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Partitioning wild bee and hoverfly contributions to plant–pollinator network structure in fragmented habitats
- Jauker, Frank, Jauker, Birgit, Grass, Ingo, Steffan‐Dewenter, Ingolf, Wolters, Volkmar
- Ecology 2019 v.100 no.2 pp. e02569
- Syrphidae, asymmetry, bees, chalk grasslands, ecological function, ecosystems, functional diversity, functional properties, habitat destruction, habitat fragmentation, insurance, phylogeny, pollinators, risk, species richness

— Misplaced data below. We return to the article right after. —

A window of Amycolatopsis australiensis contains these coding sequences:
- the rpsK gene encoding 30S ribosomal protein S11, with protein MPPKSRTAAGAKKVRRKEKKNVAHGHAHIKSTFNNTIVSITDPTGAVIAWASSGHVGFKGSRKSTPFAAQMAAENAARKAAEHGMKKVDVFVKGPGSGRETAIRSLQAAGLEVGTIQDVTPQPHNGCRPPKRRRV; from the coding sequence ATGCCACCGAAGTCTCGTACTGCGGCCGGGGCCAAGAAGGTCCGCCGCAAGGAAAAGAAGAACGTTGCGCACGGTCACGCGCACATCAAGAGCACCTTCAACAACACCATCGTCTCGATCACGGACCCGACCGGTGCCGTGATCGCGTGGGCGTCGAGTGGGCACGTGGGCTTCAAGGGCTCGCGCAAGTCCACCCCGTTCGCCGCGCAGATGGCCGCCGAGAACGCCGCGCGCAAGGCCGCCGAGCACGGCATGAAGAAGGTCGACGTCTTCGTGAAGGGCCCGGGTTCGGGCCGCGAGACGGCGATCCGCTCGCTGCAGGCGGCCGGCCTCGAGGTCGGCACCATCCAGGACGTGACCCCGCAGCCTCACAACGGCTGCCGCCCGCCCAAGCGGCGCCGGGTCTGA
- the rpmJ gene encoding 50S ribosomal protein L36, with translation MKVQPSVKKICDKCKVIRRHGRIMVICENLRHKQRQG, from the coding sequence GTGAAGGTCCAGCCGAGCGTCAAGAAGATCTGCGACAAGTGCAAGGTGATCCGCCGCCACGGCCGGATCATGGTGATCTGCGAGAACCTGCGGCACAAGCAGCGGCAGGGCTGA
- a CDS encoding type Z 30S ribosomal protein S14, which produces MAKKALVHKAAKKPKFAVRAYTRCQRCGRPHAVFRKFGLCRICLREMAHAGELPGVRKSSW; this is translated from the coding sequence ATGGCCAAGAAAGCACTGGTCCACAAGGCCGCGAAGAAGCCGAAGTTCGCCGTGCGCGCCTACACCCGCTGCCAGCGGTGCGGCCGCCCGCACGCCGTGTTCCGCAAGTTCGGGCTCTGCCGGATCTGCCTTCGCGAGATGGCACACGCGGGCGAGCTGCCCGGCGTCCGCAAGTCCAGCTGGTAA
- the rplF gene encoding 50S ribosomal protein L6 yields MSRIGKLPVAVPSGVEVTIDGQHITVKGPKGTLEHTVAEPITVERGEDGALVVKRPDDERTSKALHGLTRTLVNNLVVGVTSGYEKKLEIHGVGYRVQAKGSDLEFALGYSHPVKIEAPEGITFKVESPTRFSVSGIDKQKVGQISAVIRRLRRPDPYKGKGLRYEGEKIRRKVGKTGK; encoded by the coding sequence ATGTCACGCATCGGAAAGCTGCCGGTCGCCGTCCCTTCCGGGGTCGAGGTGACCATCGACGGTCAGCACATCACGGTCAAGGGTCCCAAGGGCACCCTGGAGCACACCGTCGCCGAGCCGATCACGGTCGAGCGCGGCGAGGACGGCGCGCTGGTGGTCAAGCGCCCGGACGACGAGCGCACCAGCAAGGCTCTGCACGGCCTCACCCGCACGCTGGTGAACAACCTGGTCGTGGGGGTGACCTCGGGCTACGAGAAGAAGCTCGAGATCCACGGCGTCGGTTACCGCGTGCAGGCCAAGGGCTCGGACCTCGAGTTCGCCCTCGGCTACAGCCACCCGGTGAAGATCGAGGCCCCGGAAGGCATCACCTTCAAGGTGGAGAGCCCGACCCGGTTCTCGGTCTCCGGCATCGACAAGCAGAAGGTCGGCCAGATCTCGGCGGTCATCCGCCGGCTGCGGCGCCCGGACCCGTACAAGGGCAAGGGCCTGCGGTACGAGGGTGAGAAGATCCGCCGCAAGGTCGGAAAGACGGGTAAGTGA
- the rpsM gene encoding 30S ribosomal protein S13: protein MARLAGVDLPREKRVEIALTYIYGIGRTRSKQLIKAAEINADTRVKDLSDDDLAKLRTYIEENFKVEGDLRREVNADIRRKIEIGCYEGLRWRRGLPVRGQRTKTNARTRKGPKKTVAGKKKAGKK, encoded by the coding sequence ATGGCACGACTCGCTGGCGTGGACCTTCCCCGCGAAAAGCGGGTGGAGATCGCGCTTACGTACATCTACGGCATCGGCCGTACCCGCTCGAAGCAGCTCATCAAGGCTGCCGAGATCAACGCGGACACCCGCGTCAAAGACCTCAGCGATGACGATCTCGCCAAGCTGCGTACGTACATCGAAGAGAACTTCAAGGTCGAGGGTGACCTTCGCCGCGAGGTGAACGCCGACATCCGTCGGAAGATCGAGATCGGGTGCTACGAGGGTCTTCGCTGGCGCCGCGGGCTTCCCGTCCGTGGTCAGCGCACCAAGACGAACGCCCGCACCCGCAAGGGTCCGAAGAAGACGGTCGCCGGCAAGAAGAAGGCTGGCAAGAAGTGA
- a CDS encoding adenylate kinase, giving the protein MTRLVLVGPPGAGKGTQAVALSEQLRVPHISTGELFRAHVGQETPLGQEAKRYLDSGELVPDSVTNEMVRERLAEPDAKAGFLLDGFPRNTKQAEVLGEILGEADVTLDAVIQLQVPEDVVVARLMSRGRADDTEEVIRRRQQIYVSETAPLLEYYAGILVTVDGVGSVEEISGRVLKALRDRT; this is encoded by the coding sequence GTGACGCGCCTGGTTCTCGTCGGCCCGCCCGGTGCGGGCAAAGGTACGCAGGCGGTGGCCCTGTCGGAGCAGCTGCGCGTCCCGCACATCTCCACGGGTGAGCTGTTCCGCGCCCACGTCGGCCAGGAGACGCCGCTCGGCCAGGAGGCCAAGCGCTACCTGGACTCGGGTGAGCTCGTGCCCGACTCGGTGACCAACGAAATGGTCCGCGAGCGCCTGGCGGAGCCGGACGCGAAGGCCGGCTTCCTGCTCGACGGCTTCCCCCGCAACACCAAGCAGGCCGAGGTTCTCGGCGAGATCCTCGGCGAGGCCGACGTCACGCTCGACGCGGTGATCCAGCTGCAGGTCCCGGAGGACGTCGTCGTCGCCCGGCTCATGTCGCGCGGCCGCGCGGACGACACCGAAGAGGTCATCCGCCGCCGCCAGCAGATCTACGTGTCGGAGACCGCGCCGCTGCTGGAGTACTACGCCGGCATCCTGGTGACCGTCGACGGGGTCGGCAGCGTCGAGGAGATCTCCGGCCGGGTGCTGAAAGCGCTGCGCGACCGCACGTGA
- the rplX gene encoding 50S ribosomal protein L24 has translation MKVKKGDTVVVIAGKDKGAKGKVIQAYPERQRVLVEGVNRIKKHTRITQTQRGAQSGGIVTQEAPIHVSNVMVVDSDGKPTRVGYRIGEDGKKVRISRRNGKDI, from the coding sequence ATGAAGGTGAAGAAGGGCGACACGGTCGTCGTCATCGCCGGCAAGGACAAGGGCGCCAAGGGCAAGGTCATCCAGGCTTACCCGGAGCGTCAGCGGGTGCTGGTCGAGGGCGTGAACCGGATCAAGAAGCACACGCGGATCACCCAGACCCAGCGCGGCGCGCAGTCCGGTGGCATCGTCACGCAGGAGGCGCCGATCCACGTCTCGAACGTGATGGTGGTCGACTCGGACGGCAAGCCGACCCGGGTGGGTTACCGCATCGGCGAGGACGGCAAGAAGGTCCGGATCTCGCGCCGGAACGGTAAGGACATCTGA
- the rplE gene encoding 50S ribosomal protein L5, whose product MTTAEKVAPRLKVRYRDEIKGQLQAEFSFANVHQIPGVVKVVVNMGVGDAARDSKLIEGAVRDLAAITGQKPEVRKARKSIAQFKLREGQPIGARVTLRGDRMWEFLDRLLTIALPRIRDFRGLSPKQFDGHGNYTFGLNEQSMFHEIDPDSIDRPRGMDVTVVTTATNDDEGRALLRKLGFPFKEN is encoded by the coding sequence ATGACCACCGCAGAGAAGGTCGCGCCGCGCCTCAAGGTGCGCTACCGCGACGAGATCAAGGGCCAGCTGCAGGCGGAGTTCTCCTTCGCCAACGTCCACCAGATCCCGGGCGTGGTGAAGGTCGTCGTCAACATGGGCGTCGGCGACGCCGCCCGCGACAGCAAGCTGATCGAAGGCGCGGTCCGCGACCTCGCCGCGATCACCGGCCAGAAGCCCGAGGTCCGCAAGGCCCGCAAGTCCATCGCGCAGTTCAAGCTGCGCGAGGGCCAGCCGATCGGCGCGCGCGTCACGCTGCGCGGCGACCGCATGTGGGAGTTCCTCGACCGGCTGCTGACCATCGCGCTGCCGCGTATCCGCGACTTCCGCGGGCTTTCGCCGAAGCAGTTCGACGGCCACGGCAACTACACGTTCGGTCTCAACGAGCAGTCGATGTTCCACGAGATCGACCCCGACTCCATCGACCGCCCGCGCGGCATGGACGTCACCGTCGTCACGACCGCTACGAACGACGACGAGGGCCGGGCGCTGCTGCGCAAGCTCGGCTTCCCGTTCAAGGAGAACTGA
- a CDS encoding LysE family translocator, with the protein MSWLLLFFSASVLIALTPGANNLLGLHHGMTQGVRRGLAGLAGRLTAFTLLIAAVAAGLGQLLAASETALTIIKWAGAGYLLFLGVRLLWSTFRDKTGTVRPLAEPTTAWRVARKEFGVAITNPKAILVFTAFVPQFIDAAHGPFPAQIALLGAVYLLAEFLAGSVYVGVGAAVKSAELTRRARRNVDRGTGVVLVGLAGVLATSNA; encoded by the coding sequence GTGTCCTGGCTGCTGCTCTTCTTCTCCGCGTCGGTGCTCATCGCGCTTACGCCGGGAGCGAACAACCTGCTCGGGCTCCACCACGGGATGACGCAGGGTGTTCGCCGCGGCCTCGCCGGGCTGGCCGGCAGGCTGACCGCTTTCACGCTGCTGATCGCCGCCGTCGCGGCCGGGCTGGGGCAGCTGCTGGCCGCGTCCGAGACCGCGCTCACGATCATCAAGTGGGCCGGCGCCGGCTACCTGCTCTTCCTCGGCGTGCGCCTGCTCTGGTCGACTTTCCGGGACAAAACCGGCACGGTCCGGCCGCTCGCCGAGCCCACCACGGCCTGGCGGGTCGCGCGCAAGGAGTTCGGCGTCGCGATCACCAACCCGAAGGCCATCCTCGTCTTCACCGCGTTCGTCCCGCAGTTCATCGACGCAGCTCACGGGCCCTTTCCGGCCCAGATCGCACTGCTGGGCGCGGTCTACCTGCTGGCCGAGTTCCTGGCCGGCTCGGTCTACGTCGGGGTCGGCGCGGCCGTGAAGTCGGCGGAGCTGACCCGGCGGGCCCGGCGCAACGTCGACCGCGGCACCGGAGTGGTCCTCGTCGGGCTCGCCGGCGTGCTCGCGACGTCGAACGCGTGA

- The risk of ecosystem function degradation with biodiversity loss has emerged as a major scientific concern in recent years. Possible relationships between taxonomic diversity and magnitude and stability of ecosystem processes build upon species' functional characteristics, which determine both susceptibility to environmental change and contribution to ecosystem properties. The functional diversity within communities thus provides a potential buffer against environmental disturbance, especially for properties emerging from interactions among species. In complex plant–pollinator networks, distantly related taxa spanning a great trait diversity shape network architecture. Here, we address the question of whether network properties are maintained after habitat loss by complementary contributions of phylogenetically distant pollinator taxa. We quantified contributions of wild bees and hoverflies to network structure (connectance, network specialization, specialization asymmetry) in 32 calcareous grassland fragments varying in size. Although hoverflies are often regarded less susceptible to environmental change than wild bees, species richness of both taxa was similarly affected by habitat loss. The associated loss of 80% of interactions resulted in small and tightly connected networks, which was more strongly attributed to wild bee loss than hoverfly loss. Networks in small fragments were less specialized due to equivalent losses of species and interactions in both pollinators and plants. Because wild bee and hoverfly loss contributed similarly to declining network specialization, we conclude that trait diversity among distantly related pollinators does not necessarily provide insurance against functional homogenization during community disassembly following habitat loss.